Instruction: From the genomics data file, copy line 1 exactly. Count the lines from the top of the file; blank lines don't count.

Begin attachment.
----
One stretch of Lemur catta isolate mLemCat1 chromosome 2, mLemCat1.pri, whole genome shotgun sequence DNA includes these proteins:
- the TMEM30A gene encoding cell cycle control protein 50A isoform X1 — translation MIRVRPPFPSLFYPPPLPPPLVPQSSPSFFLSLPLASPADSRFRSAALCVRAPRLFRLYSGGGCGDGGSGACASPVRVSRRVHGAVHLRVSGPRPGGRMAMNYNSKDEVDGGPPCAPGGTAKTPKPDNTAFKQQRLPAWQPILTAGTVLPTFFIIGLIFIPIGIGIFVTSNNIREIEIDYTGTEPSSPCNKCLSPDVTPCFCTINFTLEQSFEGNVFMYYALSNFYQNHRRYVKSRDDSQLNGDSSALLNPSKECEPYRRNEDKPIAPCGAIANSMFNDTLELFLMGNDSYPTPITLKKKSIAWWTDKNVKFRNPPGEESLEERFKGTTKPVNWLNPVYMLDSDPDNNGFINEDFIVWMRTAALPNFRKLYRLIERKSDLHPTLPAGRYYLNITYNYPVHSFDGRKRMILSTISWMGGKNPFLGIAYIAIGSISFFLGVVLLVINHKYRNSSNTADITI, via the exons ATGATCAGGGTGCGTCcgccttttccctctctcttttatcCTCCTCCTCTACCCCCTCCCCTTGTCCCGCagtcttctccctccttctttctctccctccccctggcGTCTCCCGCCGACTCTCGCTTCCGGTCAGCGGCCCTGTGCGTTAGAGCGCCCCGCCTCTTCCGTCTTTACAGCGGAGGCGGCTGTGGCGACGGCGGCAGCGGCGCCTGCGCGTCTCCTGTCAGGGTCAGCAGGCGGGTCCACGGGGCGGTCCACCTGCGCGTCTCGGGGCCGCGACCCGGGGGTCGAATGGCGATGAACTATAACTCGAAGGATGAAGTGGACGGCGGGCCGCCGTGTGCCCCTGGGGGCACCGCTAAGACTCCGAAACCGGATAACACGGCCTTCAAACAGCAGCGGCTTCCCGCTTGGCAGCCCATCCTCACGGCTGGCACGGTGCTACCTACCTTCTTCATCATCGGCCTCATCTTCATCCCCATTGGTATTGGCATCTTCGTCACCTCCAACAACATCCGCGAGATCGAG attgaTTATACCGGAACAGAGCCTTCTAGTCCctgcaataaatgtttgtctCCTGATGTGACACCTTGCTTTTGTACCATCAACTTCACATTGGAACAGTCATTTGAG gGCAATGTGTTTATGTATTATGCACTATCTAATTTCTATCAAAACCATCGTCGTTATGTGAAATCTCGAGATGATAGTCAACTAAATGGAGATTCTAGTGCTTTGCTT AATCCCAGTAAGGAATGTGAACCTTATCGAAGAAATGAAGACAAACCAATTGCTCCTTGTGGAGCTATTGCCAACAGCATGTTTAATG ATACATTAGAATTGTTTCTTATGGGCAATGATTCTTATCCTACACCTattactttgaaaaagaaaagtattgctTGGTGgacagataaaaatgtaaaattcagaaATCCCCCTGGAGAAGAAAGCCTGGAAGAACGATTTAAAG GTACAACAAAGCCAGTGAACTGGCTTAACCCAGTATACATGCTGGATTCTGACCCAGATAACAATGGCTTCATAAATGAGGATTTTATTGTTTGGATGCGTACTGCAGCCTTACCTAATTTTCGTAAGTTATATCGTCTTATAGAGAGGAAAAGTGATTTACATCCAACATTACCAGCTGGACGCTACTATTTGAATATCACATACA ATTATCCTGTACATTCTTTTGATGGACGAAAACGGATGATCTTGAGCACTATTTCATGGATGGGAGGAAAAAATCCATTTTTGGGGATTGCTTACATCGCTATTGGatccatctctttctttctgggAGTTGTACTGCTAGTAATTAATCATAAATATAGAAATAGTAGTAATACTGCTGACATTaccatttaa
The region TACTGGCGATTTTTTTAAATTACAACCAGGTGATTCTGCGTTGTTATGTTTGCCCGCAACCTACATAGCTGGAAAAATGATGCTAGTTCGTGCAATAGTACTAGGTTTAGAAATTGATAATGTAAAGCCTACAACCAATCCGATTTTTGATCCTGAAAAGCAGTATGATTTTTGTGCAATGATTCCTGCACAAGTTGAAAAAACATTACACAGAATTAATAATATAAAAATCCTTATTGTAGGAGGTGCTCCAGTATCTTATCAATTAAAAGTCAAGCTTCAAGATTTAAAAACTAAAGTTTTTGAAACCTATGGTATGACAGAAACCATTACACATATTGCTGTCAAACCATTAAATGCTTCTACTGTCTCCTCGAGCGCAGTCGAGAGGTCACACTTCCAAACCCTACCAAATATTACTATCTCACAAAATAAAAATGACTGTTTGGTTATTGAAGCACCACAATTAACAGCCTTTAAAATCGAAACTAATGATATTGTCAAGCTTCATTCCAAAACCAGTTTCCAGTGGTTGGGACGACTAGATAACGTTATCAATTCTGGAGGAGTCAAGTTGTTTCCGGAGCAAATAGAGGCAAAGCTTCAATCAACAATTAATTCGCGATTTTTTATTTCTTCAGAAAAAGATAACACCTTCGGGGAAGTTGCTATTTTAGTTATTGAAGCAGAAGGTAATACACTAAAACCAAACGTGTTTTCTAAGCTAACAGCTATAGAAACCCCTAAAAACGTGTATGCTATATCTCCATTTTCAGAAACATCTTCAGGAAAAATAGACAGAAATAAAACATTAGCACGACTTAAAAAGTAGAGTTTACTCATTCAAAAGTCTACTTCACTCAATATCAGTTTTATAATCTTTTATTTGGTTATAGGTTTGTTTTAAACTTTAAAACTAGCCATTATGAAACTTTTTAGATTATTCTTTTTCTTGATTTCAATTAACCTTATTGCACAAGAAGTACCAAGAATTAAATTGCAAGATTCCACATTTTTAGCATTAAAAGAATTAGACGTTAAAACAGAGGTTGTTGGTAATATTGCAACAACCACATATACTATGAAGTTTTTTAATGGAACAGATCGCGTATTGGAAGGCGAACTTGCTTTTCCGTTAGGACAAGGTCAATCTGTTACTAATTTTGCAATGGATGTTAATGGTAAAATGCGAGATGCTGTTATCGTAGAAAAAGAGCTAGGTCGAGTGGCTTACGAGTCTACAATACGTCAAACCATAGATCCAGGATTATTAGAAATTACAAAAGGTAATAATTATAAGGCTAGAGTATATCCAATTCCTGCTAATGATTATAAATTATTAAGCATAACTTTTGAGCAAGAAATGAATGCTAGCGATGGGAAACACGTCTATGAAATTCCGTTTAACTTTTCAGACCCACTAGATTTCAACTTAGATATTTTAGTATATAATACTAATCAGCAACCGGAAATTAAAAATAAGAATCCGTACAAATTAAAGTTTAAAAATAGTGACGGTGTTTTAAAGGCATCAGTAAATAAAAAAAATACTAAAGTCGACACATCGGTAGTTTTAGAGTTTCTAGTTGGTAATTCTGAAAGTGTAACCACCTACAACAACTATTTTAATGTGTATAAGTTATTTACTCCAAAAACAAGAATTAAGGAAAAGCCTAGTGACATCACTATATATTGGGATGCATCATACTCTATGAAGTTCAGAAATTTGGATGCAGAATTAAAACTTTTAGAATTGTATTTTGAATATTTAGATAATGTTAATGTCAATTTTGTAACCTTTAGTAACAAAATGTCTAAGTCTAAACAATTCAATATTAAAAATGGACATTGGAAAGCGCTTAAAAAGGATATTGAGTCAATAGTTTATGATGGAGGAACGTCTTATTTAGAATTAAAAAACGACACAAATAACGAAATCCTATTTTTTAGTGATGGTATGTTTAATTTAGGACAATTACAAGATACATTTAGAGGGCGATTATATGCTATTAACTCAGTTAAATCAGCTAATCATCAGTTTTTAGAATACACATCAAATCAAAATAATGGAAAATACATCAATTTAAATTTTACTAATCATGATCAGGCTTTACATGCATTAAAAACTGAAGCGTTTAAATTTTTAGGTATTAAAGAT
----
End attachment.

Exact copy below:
One stretch of Lemur catta isolate mLemCat1 chromosome 2, mLemCat1.pri, whole genome shotgun sequence DNA includes these proteins: